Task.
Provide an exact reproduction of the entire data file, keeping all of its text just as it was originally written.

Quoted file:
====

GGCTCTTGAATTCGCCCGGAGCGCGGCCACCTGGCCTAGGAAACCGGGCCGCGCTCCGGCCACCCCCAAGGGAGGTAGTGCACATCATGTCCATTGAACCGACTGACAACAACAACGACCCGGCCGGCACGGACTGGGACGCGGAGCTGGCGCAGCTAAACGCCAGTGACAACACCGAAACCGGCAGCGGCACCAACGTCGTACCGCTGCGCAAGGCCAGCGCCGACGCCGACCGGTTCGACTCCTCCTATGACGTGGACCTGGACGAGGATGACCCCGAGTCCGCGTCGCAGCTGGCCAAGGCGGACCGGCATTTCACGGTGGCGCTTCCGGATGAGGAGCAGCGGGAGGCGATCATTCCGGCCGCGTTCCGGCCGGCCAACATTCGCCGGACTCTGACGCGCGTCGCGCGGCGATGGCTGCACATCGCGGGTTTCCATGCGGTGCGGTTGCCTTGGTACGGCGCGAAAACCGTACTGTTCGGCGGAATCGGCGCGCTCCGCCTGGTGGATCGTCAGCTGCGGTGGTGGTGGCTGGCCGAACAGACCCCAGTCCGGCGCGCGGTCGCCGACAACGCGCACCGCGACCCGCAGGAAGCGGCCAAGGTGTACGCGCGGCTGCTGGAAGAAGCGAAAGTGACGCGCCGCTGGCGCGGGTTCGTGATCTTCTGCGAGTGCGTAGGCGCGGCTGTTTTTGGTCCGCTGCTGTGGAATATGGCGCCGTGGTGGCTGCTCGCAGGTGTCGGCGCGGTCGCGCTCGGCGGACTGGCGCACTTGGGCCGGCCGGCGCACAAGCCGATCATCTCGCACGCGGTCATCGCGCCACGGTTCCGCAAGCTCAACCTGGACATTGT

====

GGCTCTTGAATTCGCCCGGAGCGCGGCCACCTGGCCTAGGAAACCGGGCCGCGCTCCGGCCACCCCCAAGGGAGGTAGTGCACATCATGTCCATTGAACCGACTGACAACAACAACGACCCGGCCGGCACGGACTGGGACGCGGAGCTGGCGCAGCTAAACGCCAGTGACAACACCGAAACCGGCAGCGGCACCAACGTCGTACCGCTGCGCAAGGCCAGCGCCGACGCCGACCGGTTCGACTCCTCCTATGACGTGGACCTGGACGAGGATGACCCCGAGTCCGCGTCGCAGCTGGCCAAGGCGGACCGGCATTTCACGGTGGCGCTTCCGGATGAGGAGCAGCGGGAGGCGATCATTCCGGCCGCGTTCCGGCCGGCCAACATTCGCCGGACTCTGACGCGCGTCGCGCGGCGATGGCTGCACATCGCGGGTTTCCATGCGGTGCGGTTGCCTTGGTACGGCGCGAAAACCGTACTGTTCGGCGGAATCGGCGCGCTCCGCCTGGTGGATCGTCAGCTGCGGTGGTGGTGGCTGGCCGAACAGACCCCAGTCCGGCGCGCGGTCGCCGACAACGCGCACCGCGACCCGCAGGAAGCGGCCAAGGTGTACGCGCGGCTGCTGGAAGAAGCGAAAGTGACGCGCCGCTGGCGCGGGTTCGTGATCTTCTGCGAGTGCGTAGGCGCGGCTGTTTTTGGTCCGCTGCTGTGGAATATGGCGCCGTGGTGGCTGCTCGCAGGTGTCGGCGCGGTCGCGCTCGGCGGACTGGCGCACTTGGGCCGGCCGGCGCACAAGCCGATCATCTCGCACGCGGTCATCGCGCCACGGTTCCGCAAGCTCAACCTGGACATTGT